Monday, August 1, 2011

Business Making Money

Rick Cesari (@cesaridrtv)  is a regular guy who did what every businessperson is supposed to do and talks about doing but rarely does.  He spotted a trend, turned it into an opportunity and created millions in sales.  And now, he’s sharing his stories, insights and experiences in his book, Buy Now: Creative Marketing That Gets Customers to Respond to You and Your Product.

I received a review copy from Rick’s team and also had the opportunity to chat with Rick and ask him a few behind the scenes questions.  I found him to be extremely engaging  and fun to talk to; he was full of ideas and stories that made it hard to hang up!

How Rick Cesari’s Story Changed Direct Marketing

Rick’s story begins like many of ours.  He went to college and got a summer job as a lifeguard.  One of the ways he could make extra cash as a lifeguard was to sell suntan lotion.  This is where he learned to use a winning formula to make extra money: Present a problem, offer a solution and then explain how his product was better than anything else out on the market today.  It wasn’t just a winning formula for selling suntan lotion, it was a winning formula for selling some of the most successful products of the last 30 years.

In the late 1970s, Cesari got involved with real estate.  Rick produced real estate seminars that ended up making more money for the real estate gurus than their real estate strategies ever did.  And when Ronald Reagan deregulated television in 1982, this changed everything.  Before 1982 advertisers could only purchase 8 minutes of advertising an hour.  But after deregulation, they could purchase an hour of advertising time!  Cesari knew he was on to something.  He would use the lessons he learned by selling suntan lotion and real estate to revolutionize direct response marketing.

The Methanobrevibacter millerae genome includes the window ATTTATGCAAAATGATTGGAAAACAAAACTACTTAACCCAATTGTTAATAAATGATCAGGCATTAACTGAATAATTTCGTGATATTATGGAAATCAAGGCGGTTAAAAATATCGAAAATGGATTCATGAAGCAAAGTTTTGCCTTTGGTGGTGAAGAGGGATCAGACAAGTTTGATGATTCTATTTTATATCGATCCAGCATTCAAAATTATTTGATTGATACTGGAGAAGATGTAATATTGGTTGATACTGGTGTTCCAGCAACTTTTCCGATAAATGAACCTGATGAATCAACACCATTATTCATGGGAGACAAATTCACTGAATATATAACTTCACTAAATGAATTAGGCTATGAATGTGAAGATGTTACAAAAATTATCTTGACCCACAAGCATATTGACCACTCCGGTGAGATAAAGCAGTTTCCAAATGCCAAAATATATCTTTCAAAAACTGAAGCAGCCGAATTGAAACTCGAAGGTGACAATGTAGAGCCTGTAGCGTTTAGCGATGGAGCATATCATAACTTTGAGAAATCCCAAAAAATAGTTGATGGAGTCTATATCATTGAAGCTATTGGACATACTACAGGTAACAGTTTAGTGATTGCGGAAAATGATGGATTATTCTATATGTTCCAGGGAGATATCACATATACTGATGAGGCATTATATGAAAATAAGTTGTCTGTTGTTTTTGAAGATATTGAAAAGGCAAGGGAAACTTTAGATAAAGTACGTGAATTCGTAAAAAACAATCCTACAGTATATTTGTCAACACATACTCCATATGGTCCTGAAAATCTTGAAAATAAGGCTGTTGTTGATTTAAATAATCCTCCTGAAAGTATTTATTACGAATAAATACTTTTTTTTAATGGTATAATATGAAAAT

Buy Now is a terrific combination of real life case studies and lessons in direct response marketing.   Just because you have no intention of creating an infomercial doesn’t mean that you have nothing to learn from this book.  In fact,  the core principles behind each and every example such as SoniCare Toothbrushes  or the OxyClean brand has something wonderful to offer for every entrepreneur, business owner or sales and marketing professional.

Take the Time to Test for Increased Profitability

Here is a terrific example from Chapter 14 titled, “The Offer Is King.”  If you think that the price level drives the offer, you would be wrong.  Selling product is more about the offer than the price.  Rick recommends having a variety of different offers to test.  “You will always be tempted to test an offer that makes YOU the most money upfront.  That’s not smart and it’s not accurate.”

Cesari goes on to share a powerful story of a piece of exercise equipment that was in the $200 price range.  Of course they had a payment plan.  First they tried three payments of $79.  They couldn’t break even.  Then they tried six payments of $39 – that did even worse.  Finally they did something completely different.  They offered a trial payment of $14.95 for the first 30 days.   They used the increased call volume to research other price points and actually settled on $700!